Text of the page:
Donald Trump acknowledged after meeting with U.S. intelligence officials Friday that Russia has waged cyberattacks on America but continued to insist they had "absolutely no effect on the outcome" of the 2016 presidential election.
In a carefully worded statement that avoided more criticism of an intelligence community he has openly feuded with in recent days, Trump stopped short of saying he accepted findings shared across those agencies that Russia waged cyberattacks on U.S. political institutions to influence the election.
According to a declassified version of a long-anticipated report, the intelligence community found "Russian President Vladimir Putin ordered an influence campaign in 2016 aimed at the U.S. presidential election. Russia's goals were to undermine public faith in the U.S. democratic process, denigrate Secretary Clinton, and harm her electability and potential presidency. We further assess Putin and the Russian Government developed a clear preference for President-elect Trump."
Trump told the New York Times on Friday, just hours ahead of the briefing, that brouhaha over the findings were part of a political "witch hunt" orchestrated by those hoping to undermine his victory.
"They are very embarrassed about it. To some extent, it's a witch hunt. They just focus on this," Trump he told the paper.
Following the meeting, which Trump called "constructive," he struck a more muted tone.
"While Russia, China, other countries, outside groups and people are consistently trying to break through the cyber infrastructure of our governmental institutions, businesses and organizations including the Democrat National Committee," he said in his statement, "there was absolutely no effect on the outcome of the election including the fact that there was no tampering whatsoever with voting machines."
Trump pledged to appoint a team charged with coming up with a plan within 90 days to "to aggressively combat and stop cyberattacks" but said that the ways in which the intelligence community works to keep the nation safe "should not be a public discussion."
A senior U.S. intelligence official confirmed to NBC News that the report, which was delivered to President Obama on Thursday, found Russia waged cyber intrusions against the Democratic National Committee, the White House, the Joint Chiefs of Staff, the State Department and American corporations — though not all the attempts were successful. Senior Russians officials also celebrated Trump's victory, according to the report.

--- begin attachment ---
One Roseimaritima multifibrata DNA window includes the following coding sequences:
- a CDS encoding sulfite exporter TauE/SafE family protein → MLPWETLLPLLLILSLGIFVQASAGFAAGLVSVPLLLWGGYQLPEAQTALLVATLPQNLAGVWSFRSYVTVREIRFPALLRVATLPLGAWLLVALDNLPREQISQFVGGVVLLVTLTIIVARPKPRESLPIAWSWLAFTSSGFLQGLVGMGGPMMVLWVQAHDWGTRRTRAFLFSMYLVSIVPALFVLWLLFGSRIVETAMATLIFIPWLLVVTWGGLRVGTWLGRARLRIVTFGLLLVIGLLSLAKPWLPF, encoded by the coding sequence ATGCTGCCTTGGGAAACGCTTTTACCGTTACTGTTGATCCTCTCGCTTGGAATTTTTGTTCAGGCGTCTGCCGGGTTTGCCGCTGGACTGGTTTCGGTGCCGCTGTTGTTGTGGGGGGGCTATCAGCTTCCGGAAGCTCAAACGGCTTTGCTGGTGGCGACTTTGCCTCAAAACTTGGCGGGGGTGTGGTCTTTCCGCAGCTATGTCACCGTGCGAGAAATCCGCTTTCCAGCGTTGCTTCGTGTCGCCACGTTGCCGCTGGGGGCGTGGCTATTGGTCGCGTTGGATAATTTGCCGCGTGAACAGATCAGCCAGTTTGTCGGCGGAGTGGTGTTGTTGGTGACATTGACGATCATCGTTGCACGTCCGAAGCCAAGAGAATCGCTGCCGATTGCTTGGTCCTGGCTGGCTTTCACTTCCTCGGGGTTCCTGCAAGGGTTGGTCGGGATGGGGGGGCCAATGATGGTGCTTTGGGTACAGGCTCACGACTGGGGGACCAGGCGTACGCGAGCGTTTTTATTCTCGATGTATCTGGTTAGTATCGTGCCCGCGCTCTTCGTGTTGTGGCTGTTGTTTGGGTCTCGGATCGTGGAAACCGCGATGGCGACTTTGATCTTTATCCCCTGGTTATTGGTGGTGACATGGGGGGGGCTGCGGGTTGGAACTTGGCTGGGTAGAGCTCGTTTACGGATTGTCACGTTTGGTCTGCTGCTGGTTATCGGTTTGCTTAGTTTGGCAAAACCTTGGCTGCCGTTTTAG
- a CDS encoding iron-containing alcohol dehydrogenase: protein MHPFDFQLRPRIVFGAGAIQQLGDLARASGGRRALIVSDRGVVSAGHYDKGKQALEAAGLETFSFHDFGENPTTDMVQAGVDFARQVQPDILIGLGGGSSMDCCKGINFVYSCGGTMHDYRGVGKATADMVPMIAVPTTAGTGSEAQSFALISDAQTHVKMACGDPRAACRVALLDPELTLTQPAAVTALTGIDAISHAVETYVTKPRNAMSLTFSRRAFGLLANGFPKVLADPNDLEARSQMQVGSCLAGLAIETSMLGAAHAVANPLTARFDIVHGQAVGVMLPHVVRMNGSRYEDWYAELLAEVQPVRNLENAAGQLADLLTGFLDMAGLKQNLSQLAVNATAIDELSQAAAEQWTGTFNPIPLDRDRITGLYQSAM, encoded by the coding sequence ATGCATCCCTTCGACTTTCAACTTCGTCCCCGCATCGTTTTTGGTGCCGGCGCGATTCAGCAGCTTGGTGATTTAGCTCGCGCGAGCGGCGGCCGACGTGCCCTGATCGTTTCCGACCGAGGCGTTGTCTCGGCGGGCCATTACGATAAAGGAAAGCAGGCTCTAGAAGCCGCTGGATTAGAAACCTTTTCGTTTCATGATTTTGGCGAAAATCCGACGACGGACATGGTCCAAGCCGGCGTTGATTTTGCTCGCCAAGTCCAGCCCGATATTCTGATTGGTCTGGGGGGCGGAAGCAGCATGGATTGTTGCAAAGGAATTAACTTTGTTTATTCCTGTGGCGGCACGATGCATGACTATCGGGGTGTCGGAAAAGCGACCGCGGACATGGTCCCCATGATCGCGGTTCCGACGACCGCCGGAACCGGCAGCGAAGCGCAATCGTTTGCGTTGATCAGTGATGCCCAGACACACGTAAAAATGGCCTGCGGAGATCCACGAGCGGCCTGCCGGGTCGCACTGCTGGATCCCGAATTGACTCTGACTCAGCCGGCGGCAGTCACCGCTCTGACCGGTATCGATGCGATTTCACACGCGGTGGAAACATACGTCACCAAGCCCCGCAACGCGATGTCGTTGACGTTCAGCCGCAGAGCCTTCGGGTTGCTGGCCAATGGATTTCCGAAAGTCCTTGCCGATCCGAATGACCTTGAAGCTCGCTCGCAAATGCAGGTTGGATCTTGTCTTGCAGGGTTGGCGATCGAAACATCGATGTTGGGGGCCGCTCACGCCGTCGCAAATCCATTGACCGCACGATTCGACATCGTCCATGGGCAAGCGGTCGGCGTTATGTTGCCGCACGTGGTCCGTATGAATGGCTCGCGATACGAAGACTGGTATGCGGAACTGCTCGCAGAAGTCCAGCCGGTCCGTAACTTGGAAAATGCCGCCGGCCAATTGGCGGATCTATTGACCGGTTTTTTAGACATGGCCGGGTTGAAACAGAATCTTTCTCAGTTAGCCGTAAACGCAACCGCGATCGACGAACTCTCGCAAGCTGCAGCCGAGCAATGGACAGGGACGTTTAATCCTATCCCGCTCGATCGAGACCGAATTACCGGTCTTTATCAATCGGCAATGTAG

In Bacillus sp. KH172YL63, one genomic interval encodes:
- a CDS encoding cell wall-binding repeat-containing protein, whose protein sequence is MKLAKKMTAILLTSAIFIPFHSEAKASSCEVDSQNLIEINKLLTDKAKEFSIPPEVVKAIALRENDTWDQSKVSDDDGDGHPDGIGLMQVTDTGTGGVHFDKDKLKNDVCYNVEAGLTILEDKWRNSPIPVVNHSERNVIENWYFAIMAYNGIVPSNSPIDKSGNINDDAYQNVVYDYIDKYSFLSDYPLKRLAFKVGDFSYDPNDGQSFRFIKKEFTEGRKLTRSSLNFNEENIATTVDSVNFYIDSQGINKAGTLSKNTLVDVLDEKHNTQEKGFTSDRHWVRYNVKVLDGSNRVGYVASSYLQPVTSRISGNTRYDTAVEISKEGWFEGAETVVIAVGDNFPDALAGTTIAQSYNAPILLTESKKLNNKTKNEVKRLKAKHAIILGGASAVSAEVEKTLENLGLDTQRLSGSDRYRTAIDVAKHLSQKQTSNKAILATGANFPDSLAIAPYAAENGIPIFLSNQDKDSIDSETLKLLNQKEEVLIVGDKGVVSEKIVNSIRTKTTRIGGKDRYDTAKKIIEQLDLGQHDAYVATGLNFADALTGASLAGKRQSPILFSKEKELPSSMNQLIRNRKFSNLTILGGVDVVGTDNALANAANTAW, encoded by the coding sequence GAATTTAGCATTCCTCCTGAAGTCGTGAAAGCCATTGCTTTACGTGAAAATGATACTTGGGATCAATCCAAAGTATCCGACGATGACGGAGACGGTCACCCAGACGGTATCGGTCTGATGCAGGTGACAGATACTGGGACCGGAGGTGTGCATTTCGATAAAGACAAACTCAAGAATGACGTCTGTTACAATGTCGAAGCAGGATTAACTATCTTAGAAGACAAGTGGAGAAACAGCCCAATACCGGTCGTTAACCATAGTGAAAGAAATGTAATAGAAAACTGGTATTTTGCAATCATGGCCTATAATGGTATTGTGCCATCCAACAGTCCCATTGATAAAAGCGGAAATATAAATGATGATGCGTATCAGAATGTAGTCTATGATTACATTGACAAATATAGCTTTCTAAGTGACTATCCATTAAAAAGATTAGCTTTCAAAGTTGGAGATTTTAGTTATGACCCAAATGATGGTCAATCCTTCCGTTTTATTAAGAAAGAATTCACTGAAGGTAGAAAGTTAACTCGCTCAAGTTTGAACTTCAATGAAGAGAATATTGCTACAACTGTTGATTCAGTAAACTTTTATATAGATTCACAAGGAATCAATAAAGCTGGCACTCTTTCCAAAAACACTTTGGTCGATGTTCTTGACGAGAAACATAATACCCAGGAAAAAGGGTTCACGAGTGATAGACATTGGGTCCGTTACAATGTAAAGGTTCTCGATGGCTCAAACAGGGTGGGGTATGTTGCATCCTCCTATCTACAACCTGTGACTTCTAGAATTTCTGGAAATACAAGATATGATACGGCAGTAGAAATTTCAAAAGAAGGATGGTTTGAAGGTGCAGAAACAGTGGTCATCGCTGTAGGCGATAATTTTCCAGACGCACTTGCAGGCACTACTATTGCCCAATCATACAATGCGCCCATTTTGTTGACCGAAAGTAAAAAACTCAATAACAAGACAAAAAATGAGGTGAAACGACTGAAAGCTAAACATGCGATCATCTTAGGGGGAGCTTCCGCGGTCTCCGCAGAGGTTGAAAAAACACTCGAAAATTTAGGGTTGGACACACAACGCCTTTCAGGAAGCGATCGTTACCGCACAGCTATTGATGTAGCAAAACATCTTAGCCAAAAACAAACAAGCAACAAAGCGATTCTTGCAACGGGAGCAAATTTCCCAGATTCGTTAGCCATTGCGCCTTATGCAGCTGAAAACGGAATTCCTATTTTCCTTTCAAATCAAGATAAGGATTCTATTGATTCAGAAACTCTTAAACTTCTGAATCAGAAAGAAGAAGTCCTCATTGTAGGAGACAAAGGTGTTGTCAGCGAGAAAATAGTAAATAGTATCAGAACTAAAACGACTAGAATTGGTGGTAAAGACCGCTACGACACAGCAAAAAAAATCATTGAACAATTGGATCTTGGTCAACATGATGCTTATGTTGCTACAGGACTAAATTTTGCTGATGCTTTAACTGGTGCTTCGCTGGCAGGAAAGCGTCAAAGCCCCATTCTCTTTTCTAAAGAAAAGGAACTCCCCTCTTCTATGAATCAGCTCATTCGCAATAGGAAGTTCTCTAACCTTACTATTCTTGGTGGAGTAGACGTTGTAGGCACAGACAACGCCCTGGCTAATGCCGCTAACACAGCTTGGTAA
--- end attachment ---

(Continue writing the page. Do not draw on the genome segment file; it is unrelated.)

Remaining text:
Multiple media outlets reported on the contents of the report, citing senior intelligence officials, but Trump singled out NBC News on Twitter.
"I am asking the chairs of the House and Senate committees to investigate top secret intelligence shared with NBC prior to me seeing it," Trump tweeted.
A spokesperson for the House Intelligence Committee told NBC News on Friday they have "not received an official request" for an investigation from Donald Trump or his team. An aide for the Senate Intelligence Committee also says they have not received a formal request for an investigation from Trump or his team.
In instances where actual top secret material is allegedly leaked by a government official, a criminal investigation is conducted by the executive branch through the FBI, not through congressional committees.
At a Senate Armed Services Committee hearing Thursday, U.S. intelligence officials said they have no doubt Russia was behind the attacks. Director of National Intelligence James Clapper told the committee Thursday he stands "more resolutely" than ever that Russia impacted the election.
"We assess that only Russia's senior-most officials could have authorized the recent election-focused data thefts and disclosures, based on the scope and sensitivity of the targets," he told Congress.
Clapper, along with CIA Director John Brennan and FBI Director James Comey, briefed the president-elect at Trump Tower.
Members of the president-elect's own party have sought to distance themselves from his skepticism, especially Trump's tweet citing Julian Assange's assessment that Russia did not provide his website with hacked emails from the Democratic National Committee and a senior adviser to Hillary Clinton.
"Do you think there's any credibility we should attach to this individual," Senate Intelligence Chair John McCain asked.
"Not in my view," Clapper said.
Senior members of Congress were briefed Friday morning and a public version of the report could be released following Trump's briefing.
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